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Left-Handers and Allergies

Left-handers and allergiesAllergy Awareness Week runs from 23- 29 April 2018 and there have been various reports of left-handers being more susceptible to allergies.  Stanley Coren in his book Left-Hander reports a study in Glasgow, Scotland where lefthanders were found to be eleven times more likely than righ-handers to suffer from hay fever, asthma and eczema.
 
Another study at St. Mary's Hospital allergy clinic in London found that patients were 70% more likely to be left-handed than right-handed.
 
Some research has found an increase in childhood allergies among left-handers and the report we found in the New York Times from back in 1983 also related left-handedness to stuttering, food allergies in hyperactive children and immune diseases among children with autism.  The link between left-handedness and childhood allergies in particular was supported by a full review of the literature, reported here.
 
LHC's Keith has always had bad hayfever.  If you have any knowledge or experience of left-handedness and allergies, please make a comment below.
 
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6 comments on “Left-Handers and Allergies
  1. Jonathan Atkinson says:

    As I understand it, eczema is not necessarily an allergic symptom. I have had eczema off and on for over 50 years, but no allergic cause has been identified. My sister and, so far as I know, my late aunt and grandmother have never had any allergy identified. It is perhaps somewhat ironic that the only member of the family to suffer from an allergy is my strongly right-handed brother, who suffered badly from hay fever in his youth.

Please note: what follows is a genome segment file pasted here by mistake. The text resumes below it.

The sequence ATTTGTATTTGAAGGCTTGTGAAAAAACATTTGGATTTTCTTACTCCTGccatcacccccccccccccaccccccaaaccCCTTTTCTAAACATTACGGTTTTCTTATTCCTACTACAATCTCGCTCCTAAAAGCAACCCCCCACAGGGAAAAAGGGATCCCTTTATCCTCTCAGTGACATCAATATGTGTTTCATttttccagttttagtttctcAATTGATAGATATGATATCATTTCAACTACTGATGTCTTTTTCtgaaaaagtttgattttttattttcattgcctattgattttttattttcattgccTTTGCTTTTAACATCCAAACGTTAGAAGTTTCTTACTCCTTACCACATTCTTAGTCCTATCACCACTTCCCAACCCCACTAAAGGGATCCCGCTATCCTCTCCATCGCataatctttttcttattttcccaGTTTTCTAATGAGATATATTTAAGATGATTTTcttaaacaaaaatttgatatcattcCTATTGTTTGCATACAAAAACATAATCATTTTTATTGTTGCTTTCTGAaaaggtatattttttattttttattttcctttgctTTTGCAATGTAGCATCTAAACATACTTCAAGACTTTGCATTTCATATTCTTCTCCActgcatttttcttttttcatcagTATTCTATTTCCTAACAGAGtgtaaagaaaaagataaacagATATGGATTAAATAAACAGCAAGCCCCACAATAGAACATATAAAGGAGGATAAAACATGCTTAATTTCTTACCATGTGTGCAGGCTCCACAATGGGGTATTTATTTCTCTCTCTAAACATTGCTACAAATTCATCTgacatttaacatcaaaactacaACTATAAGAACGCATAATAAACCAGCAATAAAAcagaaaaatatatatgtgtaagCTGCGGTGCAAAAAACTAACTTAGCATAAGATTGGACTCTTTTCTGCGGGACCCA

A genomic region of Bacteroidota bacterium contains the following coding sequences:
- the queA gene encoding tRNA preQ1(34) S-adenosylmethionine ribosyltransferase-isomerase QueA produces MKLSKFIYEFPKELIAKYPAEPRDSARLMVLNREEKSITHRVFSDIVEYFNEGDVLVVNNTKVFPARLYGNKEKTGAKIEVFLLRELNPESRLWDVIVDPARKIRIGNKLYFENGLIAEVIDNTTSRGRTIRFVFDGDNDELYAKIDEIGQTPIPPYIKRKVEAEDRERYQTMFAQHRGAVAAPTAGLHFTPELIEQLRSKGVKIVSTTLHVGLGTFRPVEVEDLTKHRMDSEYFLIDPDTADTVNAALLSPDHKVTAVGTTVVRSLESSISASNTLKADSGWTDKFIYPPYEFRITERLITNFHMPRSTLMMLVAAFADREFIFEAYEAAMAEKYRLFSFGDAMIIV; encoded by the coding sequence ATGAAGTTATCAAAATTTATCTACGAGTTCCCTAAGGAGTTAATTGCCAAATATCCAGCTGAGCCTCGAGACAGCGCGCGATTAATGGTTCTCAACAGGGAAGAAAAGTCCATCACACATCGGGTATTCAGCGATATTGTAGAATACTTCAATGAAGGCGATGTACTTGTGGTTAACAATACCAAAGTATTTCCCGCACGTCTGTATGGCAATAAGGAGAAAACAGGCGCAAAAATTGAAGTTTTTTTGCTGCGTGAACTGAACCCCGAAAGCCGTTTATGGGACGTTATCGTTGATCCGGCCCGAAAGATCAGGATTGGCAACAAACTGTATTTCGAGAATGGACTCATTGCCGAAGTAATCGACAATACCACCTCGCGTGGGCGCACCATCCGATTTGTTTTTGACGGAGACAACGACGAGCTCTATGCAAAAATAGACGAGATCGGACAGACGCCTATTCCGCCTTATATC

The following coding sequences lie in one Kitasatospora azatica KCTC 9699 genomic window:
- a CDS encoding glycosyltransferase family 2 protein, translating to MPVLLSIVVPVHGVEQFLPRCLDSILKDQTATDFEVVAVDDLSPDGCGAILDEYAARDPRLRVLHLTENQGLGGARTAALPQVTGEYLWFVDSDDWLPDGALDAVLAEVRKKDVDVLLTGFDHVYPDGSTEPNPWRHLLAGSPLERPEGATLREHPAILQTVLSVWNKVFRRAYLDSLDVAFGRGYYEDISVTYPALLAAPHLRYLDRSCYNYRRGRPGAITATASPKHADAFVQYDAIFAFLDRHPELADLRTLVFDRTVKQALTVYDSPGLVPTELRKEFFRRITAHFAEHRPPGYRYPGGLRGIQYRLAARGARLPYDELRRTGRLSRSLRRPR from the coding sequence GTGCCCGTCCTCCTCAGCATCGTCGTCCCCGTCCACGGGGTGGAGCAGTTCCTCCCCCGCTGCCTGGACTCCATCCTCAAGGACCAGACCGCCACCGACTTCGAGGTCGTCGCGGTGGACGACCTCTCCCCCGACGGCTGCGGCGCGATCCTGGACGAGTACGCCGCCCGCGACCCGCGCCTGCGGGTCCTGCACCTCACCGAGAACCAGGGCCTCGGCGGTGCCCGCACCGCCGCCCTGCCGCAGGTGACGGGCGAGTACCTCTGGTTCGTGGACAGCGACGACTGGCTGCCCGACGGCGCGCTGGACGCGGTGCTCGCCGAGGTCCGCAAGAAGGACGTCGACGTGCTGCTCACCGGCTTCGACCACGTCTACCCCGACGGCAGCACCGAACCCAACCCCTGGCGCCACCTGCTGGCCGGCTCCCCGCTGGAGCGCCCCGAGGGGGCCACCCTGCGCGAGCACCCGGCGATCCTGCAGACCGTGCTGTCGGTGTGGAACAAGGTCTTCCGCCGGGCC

I don’t quite know what to make of this in the light of the report referred to.

  2. Edwin says:

    I have no form of allergy though am rather picky on the kind of food I eat due to personal reasons (I still eat those foods once in a whole).
    All those that I know being left handed ; my late Mom, my sister and other classmates, I have never observed any kind of allergy reported by them or seen one.
    I rather know of a friend who is right handed and allergic to a whole lot of things from dust even down to any prescription drugs.
    I think it might be region specific, no judgment!

  3. Elaine says:

    I used to suffer from eczema fairly badly when I was growing up, but now it only flares up now and again on my eye. Also have hayfever, think I must be allergic to the tree pollen as mine starts early. I’m also allergic to dust and citrus if I have too much of it over a long enough period (think that’s when my eye flares up). Don’t know if it’s a left-handed thing or not, as some other members of the family also have/had eczema and hayfever and they’re right-handed.

  4. Helen says:

    I’m left handed and have had outbreaks of eczema throughout my life. I also have rosacea – another auto-immune skin problem. I’m allergic to penicillin. I occasionally have spectacular outbreaks of hives or nettle-rash after eating or drinking something – especially processed foods or drinks (the last occasion was after a sneaky Pot Noodle; try not to judge).

  5. Gerald McMullon says:

    Being left handed and a teacher I have looked carefully at any student who uses their left hand to write with. I have yet to meet a left handed person with any allergy. Those I know to have allergies or increases illness and hyperactive have all been right handed. I have met one left handed who was diagnosed as being bi-polar.

    • Dr. Billy Levin says:

      Roger Sperry was awarded the Nobel Prize for his split brain research. If one is familiar with what each brain is capable of doing there is no confusion.

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